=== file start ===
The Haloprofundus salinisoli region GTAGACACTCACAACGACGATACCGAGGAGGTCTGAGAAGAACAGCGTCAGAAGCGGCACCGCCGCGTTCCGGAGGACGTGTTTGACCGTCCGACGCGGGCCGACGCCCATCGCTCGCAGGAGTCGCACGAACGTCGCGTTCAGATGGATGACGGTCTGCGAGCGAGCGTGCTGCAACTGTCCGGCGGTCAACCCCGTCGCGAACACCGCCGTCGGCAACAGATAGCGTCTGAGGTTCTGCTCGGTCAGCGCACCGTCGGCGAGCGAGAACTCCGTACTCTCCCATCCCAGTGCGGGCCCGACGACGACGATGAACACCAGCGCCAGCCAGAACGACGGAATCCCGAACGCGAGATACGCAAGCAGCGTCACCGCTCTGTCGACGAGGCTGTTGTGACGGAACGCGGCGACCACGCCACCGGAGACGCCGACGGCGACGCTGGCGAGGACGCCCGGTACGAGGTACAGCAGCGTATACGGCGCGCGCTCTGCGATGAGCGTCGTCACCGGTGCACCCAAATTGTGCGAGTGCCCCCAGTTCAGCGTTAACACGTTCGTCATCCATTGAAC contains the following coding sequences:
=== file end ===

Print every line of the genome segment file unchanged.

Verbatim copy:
The Haloprofundus salinisoli region GTAGACACTCACAACGACGATACCGAGGAGGTCTGAGAAGAACAGCGTCAGAAGCGGCACCGCCGCGTTCCGGAGGACGTGTTTGACCGTCCGACGCGGGCCGACGCCCATCGCTCGCAGGAGTCGCACGAACGTCGCGTTCAGATGGATGACGGTCTGCGAGCGAGCGTGCTGCAACTGTCCGGCGGTCAACCCCGTCGCGAACACCGCCGTCGGCAACAGATAGCGTCTGAGGTTCTGCTCGGTCAGCGCACCGTCGGCGAGCGAGAACTCCGTACTCTCCCATCCCAGTGCGGGCCCGACGACGACGATGAACACCAGCGCCAGCCAGAACGACGGAATCCCGAACGCGAGATACGCAAGCAGCGTCACCGCTCTGTCGACGAGGCTGTTGTGACGGAACGCGGCGACCACGCCACCGGAGACGCCGACGGCGACGCTGGCGAGGACGCCCGGTACGAGGTACAGCAGCGTATACGGCGCGCGCTCTGCGATGAGCGTCGTCACCGGTGCACCCAAATTGTGCGAGTGCCCCCAGTTCAGCGTTAACACGTTCGTCATCCATTGAAC contains the following coding sequences: